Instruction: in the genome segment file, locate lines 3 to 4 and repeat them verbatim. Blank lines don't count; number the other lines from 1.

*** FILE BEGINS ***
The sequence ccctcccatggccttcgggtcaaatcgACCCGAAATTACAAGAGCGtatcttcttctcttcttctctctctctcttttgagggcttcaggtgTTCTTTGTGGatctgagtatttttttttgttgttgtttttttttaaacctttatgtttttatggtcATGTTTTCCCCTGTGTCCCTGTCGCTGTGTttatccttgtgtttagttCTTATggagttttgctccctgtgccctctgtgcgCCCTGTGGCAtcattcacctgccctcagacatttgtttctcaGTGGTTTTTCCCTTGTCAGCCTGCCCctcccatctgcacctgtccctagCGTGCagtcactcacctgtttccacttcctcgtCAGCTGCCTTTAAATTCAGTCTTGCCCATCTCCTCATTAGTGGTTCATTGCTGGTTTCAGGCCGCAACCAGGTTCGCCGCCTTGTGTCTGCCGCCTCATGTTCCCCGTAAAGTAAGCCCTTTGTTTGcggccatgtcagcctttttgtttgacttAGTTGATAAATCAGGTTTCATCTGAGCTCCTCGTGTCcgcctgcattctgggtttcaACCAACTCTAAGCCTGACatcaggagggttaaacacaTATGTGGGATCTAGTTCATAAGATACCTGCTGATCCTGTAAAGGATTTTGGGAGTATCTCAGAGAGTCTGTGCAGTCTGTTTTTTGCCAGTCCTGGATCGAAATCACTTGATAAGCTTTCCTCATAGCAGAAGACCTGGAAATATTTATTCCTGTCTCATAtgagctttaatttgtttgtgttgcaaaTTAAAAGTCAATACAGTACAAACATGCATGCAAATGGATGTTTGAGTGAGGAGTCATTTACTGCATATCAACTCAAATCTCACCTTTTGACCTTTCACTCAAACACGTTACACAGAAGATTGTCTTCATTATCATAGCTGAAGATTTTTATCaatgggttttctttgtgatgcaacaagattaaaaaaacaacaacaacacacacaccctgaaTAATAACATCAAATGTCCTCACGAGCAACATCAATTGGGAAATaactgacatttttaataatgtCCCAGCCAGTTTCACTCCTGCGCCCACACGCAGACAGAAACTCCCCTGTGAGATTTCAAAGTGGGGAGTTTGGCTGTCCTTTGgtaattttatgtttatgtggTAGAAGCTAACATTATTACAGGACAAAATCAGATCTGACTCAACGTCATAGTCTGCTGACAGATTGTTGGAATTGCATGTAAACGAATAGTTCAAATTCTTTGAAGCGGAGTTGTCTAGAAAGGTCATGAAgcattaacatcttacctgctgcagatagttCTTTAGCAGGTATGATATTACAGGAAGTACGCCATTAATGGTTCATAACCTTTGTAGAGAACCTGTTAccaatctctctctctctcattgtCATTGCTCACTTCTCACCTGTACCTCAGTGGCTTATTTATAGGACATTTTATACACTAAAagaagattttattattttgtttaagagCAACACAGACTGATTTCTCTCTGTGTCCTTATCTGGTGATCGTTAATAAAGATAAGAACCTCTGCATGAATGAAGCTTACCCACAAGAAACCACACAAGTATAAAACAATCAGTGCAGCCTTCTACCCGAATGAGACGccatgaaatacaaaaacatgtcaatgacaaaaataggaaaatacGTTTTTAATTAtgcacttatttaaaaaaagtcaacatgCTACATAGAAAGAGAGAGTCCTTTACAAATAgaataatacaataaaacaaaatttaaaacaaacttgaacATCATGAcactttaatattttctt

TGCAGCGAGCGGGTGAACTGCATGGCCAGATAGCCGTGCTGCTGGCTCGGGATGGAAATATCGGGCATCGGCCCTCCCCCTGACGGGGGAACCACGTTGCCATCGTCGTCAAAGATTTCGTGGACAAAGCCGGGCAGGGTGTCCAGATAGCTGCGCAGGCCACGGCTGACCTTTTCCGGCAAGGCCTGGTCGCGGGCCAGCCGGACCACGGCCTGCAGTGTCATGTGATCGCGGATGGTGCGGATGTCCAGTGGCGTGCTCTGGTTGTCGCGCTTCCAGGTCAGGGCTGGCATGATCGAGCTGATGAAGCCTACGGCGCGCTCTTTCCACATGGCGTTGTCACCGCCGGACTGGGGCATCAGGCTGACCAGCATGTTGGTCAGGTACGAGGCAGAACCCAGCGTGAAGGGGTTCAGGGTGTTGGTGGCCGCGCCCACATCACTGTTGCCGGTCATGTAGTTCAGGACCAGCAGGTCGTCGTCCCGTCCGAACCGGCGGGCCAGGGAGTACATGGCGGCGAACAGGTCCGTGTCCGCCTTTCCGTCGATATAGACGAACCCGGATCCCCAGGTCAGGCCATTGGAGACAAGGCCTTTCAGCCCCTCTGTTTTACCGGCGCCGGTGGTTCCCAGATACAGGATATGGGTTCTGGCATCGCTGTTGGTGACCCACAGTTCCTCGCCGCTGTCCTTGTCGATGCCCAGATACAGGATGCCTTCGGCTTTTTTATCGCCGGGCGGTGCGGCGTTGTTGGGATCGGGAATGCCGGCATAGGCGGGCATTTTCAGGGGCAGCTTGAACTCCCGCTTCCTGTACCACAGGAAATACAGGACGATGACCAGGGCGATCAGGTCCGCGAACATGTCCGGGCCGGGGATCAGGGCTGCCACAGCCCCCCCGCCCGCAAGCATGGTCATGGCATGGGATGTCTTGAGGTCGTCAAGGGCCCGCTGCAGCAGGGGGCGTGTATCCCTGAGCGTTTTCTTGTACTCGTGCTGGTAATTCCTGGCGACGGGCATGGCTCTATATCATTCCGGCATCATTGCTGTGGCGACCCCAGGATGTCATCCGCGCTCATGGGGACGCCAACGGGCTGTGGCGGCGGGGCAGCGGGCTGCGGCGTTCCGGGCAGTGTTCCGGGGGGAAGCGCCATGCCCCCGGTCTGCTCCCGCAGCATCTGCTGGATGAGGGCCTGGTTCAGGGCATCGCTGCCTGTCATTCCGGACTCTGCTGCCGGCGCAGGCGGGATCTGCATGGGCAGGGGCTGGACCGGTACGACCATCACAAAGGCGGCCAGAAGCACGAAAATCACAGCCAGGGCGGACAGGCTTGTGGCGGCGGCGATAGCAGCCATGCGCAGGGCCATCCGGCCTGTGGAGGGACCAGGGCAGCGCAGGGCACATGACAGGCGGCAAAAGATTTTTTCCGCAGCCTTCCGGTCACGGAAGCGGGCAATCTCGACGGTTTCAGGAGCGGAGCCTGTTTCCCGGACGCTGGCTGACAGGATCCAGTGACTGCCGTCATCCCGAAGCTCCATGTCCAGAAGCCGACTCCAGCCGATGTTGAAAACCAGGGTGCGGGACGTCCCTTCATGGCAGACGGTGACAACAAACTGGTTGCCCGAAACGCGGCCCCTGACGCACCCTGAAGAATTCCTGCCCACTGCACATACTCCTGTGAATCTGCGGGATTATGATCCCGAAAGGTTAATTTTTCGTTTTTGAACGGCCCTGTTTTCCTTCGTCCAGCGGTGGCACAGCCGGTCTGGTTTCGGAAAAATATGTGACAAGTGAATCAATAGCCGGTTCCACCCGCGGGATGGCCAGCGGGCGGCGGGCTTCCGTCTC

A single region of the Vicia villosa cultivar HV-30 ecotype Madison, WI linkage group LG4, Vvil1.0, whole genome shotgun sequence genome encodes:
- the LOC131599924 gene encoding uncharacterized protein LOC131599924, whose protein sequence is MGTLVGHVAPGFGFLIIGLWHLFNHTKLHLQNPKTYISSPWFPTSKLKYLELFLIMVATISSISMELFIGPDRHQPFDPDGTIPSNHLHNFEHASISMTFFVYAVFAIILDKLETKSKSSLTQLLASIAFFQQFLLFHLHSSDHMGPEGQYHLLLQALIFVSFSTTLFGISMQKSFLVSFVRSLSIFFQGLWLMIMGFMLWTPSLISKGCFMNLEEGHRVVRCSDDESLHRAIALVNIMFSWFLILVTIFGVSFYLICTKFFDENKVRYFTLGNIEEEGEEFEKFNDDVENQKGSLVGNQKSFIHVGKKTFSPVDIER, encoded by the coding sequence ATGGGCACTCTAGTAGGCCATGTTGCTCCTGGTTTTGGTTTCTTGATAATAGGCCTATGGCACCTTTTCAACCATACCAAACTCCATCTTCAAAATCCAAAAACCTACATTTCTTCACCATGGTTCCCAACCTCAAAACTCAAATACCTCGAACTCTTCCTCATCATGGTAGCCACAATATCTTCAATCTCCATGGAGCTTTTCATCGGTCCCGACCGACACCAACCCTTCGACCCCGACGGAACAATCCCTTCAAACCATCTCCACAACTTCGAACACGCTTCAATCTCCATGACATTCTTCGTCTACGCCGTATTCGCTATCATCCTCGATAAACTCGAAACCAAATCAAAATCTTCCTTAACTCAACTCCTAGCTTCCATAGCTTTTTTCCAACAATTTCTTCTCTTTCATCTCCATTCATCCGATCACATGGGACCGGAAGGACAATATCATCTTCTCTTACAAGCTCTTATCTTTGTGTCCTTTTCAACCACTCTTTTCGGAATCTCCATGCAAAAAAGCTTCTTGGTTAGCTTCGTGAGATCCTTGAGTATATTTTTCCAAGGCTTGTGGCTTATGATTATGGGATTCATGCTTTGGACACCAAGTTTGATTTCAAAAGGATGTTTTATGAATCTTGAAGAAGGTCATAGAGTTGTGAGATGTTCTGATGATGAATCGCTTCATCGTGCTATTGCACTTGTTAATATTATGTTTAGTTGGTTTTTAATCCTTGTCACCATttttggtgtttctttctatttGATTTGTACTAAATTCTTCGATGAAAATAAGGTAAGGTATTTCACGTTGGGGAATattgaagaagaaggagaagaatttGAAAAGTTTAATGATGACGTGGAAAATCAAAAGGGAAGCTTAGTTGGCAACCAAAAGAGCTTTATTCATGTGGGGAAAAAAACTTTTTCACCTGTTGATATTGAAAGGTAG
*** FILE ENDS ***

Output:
A single region of the Vicia villosa cultivar HV-30 ecotype Madison, WI linkage group LG4, Vvil1.0, whole genome shotgun sequence genome encodes:
- the LOC131599924 gene encoding uncharacterized protein LOC131599924, whose protein sequence is MGTLVGHVAPGFGFLIIGLWHLFNHTKLHLQNPKTYISSPWFPTSKLKYLELFLIMVATISSISMELFIGPDRHQPFDPDGTIPSNHLHNFEHASISMTFFVYAVFAIILDKLETKSKSSLTQLLASIAFFQQFLLFHLHSSDHMGPEGQYHLLLQALIFVSFSTTLFGISMQKSFLVSFVRSLSIFFQGLWLMIMGFMLWTPSLISKGCFMNLEEGHRVVRCSDDESLHRAIALVNIMFSWFLILVTIFGVSFYLICTKFFDENKVRYFTLGNIEEEGEEFEKFNDDVENQKGSLVGNQKSFIHVGKKTFSPVDIER, encoded by the coding sequence ATGGGCACTCTAGTAGGCCATGTTGCTCCTGGTTTTGGTTTCTTGATAATAGGCCTATGGCACCTTTTCAACCATACCAAACTCCATCTTCAAAATCCAAAAACCTACATTTCTTCACCATGGTTCCCAACCTCAAAACTCAAATACCTCGAACTCTTCCTCATCATGGTAGCCACAATATCTTCAATCTCCATGGAGCTTTTCATCGGTCCCGACCGACACCAACCCTTCGACCCCGACGGAACAATCCCTTCAAACCATCTCCACAACTTCGAACACGCTTCAATCTCCATGACATTCTTCGTCTACGCCGTATTCGCTATCATCCTCGATAAACTCGAAACCAAATCAAAATCTTCCTTAACTCAACTCCTAGCTTCCATAGCTTTTTTCCAACAATTTCTTCTCTTTCATCTCCATTCATCCGATCACATGGGACCGGAAGGACAATATCATCTTCTCTTACAAGCTCTTATCTTTGTGTCCTTTTCAACCACTCTTTTCGGAATCTCCATGCAAAAAAGCTTCTTGGTTAGCTTCGTGAGATCCTTGAGTATATTTTTCCAAGGCTTGTGGCTTATGATTATGGGATTCATGCTTTGGACACCAAGTTTGATTTCAAAAGGATGTTTTATGAATCTTGAAGAAGGTCATAGAGTTGTGAGATGTTCTGATGATGAATCGCTTCATCGTGCTATTGCACTTGTTAATATTATGTTTAGTTGGTTTTTAATCCTTGTCACCATttttggtgtttctttctatttGATTTGTACTAAATTCTTCGATGAAAATAAGGTAAGGTATTTCACGTTGGGGAATattgaagaagaaggagaagaatttGAAAAGTTTAATGATGACGTGGAAAATCAAAAGGGAAGCTTAGTTGGCAACCAAAAGAGCTTTATTCATGTGGGGAAAAAAACTTTTTCACCTGTTGATATTGAAAGGTAG